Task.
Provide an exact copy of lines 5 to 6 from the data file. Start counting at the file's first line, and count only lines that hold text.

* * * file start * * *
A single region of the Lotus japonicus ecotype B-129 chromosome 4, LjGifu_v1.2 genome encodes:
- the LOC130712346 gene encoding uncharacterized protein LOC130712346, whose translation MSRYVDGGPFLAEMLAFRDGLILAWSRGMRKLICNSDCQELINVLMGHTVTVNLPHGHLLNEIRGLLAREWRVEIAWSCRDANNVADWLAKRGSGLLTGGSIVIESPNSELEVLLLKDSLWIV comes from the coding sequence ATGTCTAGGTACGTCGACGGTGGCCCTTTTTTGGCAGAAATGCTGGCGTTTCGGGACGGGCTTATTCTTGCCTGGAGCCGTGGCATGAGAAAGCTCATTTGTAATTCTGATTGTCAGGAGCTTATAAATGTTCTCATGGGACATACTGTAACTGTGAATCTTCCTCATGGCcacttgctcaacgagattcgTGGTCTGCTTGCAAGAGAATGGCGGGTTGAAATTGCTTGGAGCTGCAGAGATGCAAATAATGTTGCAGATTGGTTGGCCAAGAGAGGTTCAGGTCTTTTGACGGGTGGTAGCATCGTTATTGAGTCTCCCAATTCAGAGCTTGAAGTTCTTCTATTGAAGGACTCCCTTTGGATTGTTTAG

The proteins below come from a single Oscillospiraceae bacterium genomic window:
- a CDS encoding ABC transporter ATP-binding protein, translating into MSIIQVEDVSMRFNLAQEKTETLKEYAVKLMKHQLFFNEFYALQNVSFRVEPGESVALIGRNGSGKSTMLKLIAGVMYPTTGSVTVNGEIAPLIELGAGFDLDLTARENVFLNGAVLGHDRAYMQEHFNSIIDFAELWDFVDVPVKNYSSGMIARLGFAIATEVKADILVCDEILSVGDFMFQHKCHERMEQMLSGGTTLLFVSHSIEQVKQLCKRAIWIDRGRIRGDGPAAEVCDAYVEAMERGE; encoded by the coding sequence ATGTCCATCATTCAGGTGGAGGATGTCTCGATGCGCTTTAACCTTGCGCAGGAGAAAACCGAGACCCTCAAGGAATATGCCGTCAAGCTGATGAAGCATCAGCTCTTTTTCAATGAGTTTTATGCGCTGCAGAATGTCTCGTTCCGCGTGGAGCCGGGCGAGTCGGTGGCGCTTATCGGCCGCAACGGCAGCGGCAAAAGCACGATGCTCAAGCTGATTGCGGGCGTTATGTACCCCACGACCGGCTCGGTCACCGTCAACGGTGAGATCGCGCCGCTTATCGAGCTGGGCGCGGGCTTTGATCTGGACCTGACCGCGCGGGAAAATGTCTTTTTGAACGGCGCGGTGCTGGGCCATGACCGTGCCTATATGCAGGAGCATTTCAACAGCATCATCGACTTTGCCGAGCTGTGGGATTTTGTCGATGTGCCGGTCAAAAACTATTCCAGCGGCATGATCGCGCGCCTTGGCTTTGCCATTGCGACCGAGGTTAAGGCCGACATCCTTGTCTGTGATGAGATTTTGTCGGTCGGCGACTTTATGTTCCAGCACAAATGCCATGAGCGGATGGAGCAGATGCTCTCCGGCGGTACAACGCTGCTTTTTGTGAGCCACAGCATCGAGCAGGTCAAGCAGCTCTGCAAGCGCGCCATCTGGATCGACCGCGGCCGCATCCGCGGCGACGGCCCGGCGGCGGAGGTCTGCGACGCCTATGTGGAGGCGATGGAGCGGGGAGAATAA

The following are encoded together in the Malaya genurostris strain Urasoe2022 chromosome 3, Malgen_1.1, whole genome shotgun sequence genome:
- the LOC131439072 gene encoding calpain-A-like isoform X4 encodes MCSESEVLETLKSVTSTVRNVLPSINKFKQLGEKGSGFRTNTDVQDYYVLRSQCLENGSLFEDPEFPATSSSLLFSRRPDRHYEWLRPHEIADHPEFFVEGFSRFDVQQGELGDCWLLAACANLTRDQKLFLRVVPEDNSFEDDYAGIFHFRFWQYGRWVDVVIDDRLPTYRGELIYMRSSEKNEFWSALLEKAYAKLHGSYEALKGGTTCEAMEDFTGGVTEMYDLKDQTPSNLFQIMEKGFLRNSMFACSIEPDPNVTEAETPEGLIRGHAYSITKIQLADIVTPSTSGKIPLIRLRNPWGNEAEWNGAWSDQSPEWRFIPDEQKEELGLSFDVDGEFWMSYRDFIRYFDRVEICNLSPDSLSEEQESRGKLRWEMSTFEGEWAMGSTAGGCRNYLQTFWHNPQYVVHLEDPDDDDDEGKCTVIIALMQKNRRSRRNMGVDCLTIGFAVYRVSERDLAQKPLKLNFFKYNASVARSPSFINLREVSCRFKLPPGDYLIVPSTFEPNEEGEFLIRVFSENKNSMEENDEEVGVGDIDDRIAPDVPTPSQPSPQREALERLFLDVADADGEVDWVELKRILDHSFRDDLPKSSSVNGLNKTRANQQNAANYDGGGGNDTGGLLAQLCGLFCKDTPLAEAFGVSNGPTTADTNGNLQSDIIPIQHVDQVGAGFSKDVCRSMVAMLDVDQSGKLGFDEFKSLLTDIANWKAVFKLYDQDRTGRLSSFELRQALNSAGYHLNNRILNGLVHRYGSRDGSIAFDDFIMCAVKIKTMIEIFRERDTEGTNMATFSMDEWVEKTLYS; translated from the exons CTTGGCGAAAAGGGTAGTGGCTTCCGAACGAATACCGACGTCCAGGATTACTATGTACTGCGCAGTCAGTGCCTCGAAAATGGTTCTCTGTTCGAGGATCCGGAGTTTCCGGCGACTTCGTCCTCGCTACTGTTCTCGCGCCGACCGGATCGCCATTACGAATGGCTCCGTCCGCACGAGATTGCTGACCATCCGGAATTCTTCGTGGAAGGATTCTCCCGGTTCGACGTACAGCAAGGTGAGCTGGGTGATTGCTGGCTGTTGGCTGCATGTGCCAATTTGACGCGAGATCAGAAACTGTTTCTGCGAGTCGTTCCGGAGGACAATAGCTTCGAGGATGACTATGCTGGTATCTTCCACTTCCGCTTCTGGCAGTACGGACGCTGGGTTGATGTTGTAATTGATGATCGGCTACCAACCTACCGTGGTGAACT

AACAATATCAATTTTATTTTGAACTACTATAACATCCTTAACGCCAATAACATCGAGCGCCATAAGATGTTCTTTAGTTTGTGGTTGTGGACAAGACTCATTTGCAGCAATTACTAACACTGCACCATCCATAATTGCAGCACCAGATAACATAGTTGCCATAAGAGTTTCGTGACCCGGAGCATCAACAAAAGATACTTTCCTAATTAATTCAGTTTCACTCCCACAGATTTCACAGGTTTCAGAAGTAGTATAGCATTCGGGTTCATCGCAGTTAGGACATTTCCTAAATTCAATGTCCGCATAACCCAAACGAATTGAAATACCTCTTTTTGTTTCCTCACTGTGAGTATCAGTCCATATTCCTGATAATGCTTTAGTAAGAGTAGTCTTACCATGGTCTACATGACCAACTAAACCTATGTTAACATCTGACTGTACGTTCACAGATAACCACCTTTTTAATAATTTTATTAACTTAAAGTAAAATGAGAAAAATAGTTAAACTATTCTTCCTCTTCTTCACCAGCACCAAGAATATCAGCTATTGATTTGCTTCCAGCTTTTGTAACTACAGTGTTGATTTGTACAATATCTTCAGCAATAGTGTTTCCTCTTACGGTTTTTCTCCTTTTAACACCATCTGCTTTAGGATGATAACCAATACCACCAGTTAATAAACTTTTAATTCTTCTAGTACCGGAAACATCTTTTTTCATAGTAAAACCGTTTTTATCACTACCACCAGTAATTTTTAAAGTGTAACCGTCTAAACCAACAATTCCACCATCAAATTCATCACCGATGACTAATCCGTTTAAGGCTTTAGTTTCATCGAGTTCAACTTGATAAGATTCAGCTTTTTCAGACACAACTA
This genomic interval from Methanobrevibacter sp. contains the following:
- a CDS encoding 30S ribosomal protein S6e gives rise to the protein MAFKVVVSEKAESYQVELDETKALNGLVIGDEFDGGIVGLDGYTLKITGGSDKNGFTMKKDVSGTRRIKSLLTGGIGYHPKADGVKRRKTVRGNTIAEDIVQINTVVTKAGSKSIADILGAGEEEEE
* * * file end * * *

The following are encoded together in the Malaya genurostris strain Urasoe2022 chromosome 3, Malgen_1.1, whole genome shotgun sequence genome:
- the LOC131439072 gene encoding calpain-A-like isoform X4 encodes MCSESEVLETLKSVTSTVRNVLPSINKFKQLGEKGSGFRTNTDVQDYYVLRSQCLENGSLFEDPEFPATSSSLLFSRRPDRHYEWLRPHEIADHPEFFVEGFSRFDVQQGELGDCWLLAACANLTRDQKLFLRVVPEDNSFEDDYAGIFHFRFWQYGRWVDVVIDDRLPTYRGELIYMRSSEKNEFWSALLEKAYAKLHGSYEALKGGTTCEAMEDFTGGVTEMYDLKDQTPSNLFQIMEKGFLRNSMFACSIEPDPNVTEAETPEGLIRGHAYSITKIQLADIVTPSTSGKIPLIRLRNPWGNEAEWNGAWSDQSPEWRFIPDEQKEELGLSFDVDGEFWMSYRDFIRYFDRVEICNLSPDSLSEEQESRGKLRWEMSTFEGEWAMGSTAGGCRNYLQTFWHNPQYVVHLEDPDDDDDEGKCTVIIALMQKNRRSRRNMGVDCLTIGFAVYRVSERDLAQKPLKLNFFKYNASVARSPSFINLREVSCRFKLPPGDYLIVPSTFEPNEEGEFLIRVFSENKNSMEENDEEVGVGDIDDRIAPDVPTPSQPSPQREALERLFLDVADADGEVDWVELKRILDHSFRDDLPKSSSVNGLNKTRANQQNAANYDGGGGNDTGGLLAQLCGLFCKDTPLAEAFGVSNGPTTADTNGNLQSDIIPIQHVDQVGAGFSKDVCRSMVAMLDVDQSGKLGFDEFKSLLTDIANWKAVFKLYDQDRTGRLSSFELRQALNSAGYHLNNRILNGLVHRYGSRDGSIAFDDFIMCAVKIKTMIEIFRERDTEGTNMATFSMDEWVEKTLYS; translated from the exons CTTGGCGAAAAGGGTAGTGGCTTCCGAACGAATACCGACGTCCAGGATTACTATGTACTGCGCAGTCAGTGCCTCGAAAATGGTTCTCTGTTCGAGGATCCGGAGTTTCCGGCGACTTCGTCCTCGCTACTGTTCTCGCGCCGACCGGATCGCCATTACGAATGGCTCCGTCCGCACGAGATTGCTGACCATCCGGAATTCTTCGTGGAAGGATTCTCCCGGTTCGACGTACAGCAAGGTGAGCTGGGTGATTGCTGGCTGTTGGCTGCATGTGCCAATTTGACGCGAGATCAGAAACTGTTTCTGCGAGTCGTTCCGGAGGACAATAGCTTCGAGGATGACTATGCTGGTATCTTCCACTTCCGCTTCTGGCAGTACGGACGCTGGGTTGATGTTGTAATTGATGATCGGCTACCAACCTACCGTGGTGAACT